A game by Austin Kleon for making jam sessions less boring using cards.

      Inspired by Oblique Strategies and The Creative Tarot.

  8. Nov 2022
    1. https://www.reddit.com/r/antinet/comments/z3f8kb/oblique_strategies_a_custom_zettelkasten_for/

      Brian Eno and Peter Schmidt published a card index of un-numbered and purposefully unordered ideas in 1975 as a tool for increasing creativity. They called it "Oblique Strategies". Each card contained an aphorism for helping one to reframe their approach to problems or questions they faced.

      Black box with cards containing aphorisms to help increase creativity. Photo by V&A Images from the David Bowie Archive.

      Wikipedia: https://en.wikipedia.org/wiki/Oblique_Strategies<br /> Canonical site with complete list of versions: http://www.rtqe.net/ObliqueStrategies/OSintro.html

      ZK practitioners might profitably have a subsection in their box with these strategies to help themselves randomly increase their own creativity while working either inside or outside of their boxes. Potentially useful for writing, music, art, etc.

    1. https://www.youtube.com/watch?v=pRc7MUybCsE

      Interview with BBC in which Brian Eno discusses the origin of his Oblique Strategies with Peter Schmidt.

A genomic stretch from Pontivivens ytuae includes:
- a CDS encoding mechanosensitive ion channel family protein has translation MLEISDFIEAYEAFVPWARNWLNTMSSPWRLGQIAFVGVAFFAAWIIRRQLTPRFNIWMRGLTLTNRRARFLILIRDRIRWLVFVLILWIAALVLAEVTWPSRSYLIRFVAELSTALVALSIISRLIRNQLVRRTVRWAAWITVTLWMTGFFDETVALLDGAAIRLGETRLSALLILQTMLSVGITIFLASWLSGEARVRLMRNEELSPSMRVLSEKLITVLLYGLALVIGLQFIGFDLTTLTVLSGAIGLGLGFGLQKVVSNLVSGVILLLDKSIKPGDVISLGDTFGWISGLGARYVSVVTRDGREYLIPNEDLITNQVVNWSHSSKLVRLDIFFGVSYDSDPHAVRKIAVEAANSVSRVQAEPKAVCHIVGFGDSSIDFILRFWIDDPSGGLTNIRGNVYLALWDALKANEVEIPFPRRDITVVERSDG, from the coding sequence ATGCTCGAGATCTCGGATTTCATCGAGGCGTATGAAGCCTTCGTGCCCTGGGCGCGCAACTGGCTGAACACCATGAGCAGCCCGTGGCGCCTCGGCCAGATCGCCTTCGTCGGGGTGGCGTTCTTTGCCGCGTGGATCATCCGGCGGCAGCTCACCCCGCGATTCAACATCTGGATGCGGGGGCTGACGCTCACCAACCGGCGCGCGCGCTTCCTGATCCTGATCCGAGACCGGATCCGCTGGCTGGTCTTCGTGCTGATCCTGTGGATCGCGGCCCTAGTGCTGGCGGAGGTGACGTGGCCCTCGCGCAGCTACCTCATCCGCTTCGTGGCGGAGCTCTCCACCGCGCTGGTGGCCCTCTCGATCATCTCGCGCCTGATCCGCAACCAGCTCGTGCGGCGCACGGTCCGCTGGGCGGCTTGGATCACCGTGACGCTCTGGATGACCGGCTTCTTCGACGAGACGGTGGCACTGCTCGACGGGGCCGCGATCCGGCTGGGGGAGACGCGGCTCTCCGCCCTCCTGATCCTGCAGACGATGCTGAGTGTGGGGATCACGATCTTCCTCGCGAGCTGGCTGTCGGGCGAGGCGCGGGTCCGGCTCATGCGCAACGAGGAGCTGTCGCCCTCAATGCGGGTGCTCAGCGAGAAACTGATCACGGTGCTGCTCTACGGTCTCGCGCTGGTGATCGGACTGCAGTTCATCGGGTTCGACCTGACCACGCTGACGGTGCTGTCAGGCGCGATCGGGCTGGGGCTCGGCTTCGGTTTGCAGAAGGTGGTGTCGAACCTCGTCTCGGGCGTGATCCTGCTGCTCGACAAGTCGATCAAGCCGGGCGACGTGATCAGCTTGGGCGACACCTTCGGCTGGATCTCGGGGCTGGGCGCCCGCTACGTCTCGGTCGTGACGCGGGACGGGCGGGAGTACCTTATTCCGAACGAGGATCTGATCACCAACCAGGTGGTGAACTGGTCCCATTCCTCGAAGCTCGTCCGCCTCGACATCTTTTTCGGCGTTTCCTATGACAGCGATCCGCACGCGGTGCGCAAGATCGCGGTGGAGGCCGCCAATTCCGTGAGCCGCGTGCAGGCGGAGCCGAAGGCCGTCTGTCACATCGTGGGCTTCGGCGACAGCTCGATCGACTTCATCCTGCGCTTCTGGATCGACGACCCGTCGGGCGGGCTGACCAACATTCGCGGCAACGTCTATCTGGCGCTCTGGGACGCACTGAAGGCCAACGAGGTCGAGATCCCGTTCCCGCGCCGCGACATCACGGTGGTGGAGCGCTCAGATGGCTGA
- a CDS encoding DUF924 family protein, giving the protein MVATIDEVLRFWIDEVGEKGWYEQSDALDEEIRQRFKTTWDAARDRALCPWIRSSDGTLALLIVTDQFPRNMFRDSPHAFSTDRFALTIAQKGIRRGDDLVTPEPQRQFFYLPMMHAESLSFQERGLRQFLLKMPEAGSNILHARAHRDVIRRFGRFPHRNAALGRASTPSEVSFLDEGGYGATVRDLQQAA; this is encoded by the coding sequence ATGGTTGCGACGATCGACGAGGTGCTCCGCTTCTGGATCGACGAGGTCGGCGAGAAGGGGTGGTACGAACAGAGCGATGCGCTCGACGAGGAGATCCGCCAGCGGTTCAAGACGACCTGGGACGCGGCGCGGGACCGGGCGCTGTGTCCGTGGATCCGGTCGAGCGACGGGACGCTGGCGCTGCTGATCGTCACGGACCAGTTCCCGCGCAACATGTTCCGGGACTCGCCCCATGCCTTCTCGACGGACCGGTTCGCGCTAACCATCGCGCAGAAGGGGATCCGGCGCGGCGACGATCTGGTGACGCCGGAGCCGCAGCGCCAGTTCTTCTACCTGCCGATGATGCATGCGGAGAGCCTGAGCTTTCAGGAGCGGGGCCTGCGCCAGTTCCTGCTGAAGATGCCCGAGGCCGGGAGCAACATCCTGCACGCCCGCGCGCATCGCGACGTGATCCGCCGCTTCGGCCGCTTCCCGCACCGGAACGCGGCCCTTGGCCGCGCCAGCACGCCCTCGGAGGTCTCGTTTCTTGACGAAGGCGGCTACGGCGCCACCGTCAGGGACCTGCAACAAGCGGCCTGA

2. Changing the order in which you do things. —Brian Eno, Oblique Strategies

      This sounds like the sort of shift Walter Murch made in his sound editing by doing his first cut completely without sound. If you can't tell the story visually without sound the whole thing will fall apart. But you can use the sound, music, etc. to supplement, gild, and improve a picture.

    1. Austin Kleon made his own deck of Oblique Strategies by handwriting them onto the front of playing cards with black sharpie.

      Making my own Oblique Strategies deck. https://t.co/a1FpNifdLp pic.twitter.com/XsnRBt0GNW

      — Austin Kleon (@austinkleon) November 1, 2015
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    1. https://www.evernote.com/shard/s204/client/snv?noteGuid=5b7828b7-c4f9-4242-b62f-788eeb44c76e&noteKey=34f69bfeebbb6bca&sn=https%3A%2F%2Fwww.evernote.com%2Fshard%2Fs204%2Fsh%2F5b7828b7-c4f9-4242-b62f-788eeb44c76e%2F34f69bfeebbb6bca&title=Powerful%252C%2Bnon-judgmental%2Bquestions

      Powerful, non-judgmental questions

      • If you had to guess, what would have to be true for you to...?
      • If you did know...
      • (on tangent) ...and how does that relate to you?
      • What's not allowing you to...?
      • What prevents you from asking…?
      • Do you want to go into this?
      • What's your criteria for saying yes?
      • What would have you say yes?
      • What are the things we're lacking?
      • What's the scary question that you're not asking?
      • What are the qualities you want for [being, action, process, etc.]?
      • How would you behave if you were the best in the world at what you do?

      I'm starting a list of powerful, non-judgmental questions for coaching or just relationships in general. Here's the starting batch https://t.co/ktsYVxkQna pic.twitter.com/Dq1zQnWqAS

      — Tiago Forte (@fortelabs) January 15, 2019
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      These questions and similar ones (work this out) could be interesting prompts to be included on a syllabus or as starts for an annotated syllabus. (eg: What do you want to get out of this class? What do you already know about these areas? How can we expand on what you know? What would you like to explore?, etc.)